The state of Washington had 183,261 E-Verify queries in the 2011 fiscal year, according to the U.S. Citizenship and Immigration Services. That accounted for roughly 6 percent of the state’s 3.2 million workers. E-Verify is only used for new employees.
Around 2.2 percent of Washington’s employers use E-Verify, estimated Vandra Huber, a professor at the University of Washington’s Foster School of Business.
“With such a small percentage using it, the likelihood undocumented workers are working in a (job) market is exceedingly high,” Huber said.
Kenney’s sympathy for legal migrant workers runs deep. She once was one. Her parents moved from Mexico to her birth state, Montana, before settling in Washington.
“This is really a human rights issue,” Kenney said of immigration reform. “This country and this state were built by immigrants. We’re dealing with an immigration problem in these United States that needs to be corrected.”
Economic concerns are also at the root of the E-Verify debate. Opponents argue it could cripple industries dependent on migrant workers. Supporters contend it would save billions in losses associated with illegal workers.
A joint legislative task force that convened in 2009 estimated the state’s so-called “underground economy” cost the state $111 million in lost revenue from the construction industry. That sum represented just 5 percent of the state’s lost revenue due to illegal workers.
Clark County does not have an immigration problem, city officials across the county agree. Even so, they view E-Verify as a useful tool.
“We have a responsibility to make sure tax dollars are spent legally and to promote legal U.S. workers,” Woodland councilman Benjamin Fredricks said.
Cities and counties should leave immigration reform to the state and federal government, argued Mike Gempler, director of the Washington Growers League.
“They are throwing it all out of balance by taking on the immigration law they can affect, out of frustration and desperation, and passing the laws,” Gempler said.
Not all Clark County cities view E-Verify mandates as essential.
Battle Ground’s council has never voted on E-Verify, former Mayor Mike Ciraulo said, because the city does not have problems with illegal immigrants and contractors it works with are often held to federal standards — if they receive money from a federal grant they have to use the program.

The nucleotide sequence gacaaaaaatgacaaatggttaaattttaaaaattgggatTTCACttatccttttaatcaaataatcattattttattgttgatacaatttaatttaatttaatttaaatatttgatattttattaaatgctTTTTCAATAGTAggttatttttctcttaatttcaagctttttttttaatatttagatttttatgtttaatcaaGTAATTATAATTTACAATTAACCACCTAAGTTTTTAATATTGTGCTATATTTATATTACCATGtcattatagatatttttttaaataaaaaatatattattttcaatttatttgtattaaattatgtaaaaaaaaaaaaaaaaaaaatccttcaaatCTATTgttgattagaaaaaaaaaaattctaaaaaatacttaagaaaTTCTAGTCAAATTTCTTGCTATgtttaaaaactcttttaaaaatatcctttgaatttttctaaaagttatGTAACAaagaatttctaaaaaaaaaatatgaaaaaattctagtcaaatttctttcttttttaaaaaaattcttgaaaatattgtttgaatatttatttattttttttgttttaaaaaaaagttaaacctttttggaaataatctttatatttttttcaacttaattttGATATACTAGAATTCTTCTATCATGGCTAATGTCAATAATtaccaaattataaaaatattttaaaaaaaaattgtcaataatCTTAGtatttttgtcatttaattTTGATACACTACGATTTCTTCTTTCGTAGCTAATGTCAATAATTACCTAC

Ridgefield also does not require E-Verify use for contractors. The city council passed a law that requires contractors to comply with federal, state and local laws regarding hiring illegal immigrants. Adding E-Verify would be a redundant move, city officials said.
The lack of an E-Verify mandate for contractors in those cities does not mean the program is not used voluntarily on public works projects.
Take, for instance, Battle Ground’s $4.8 million Southwest Scotton Way road construction project.
Vancouver-based Nutter Corporation, which placed a winning bid for the project, voluntarily uses E-Verify. Since January 2010, only one of the company’s 100 E-Verify queries resulted in a non-match between the prospective employee’s documents and federal records, said Brenda Wallace, Nutter’s human resources manager.
It is hard to predict how many workers on the Southwest Scotton Way project would be checked via E-Verify, Wallace explained, because it requires only new employees be screened, The odds of the company hiring new employees right now are “pretty slim” because it has experienced workers available, she said, adding that could change this summer.
If nothing else, Kenney’s bill is sparking discussion in Olympia and around the state, said State Rep. Tim Probst, D-Vancouver.
He believes E-Verify provides a “useful litmus test” for immigration reform discussions, and is a supporter of cities’ rights to employ the program.
National immigration advocates and opponents are also keeping an eye on Washington.
It does not matter whether the state or cities require E-Verify use, just so long as someone does, said Bryan Griffith, a spokesman for the Center for Immigration Studies, a nonprofit, nonpartisan think tank based in Washington, D.C.
The local debate continues too.
“Is it city government’s role to enforce federal immigration laws? I’m not sure it is,” Ciraulo said.
Fredricks, meanwhile, has made up his mind. So too has Olympia, he feared.
“I just don’t think they’re interested in solving the problem,” Fredricks said. “I think a lot of people don’t want to upset the apple cart at the end of the day.”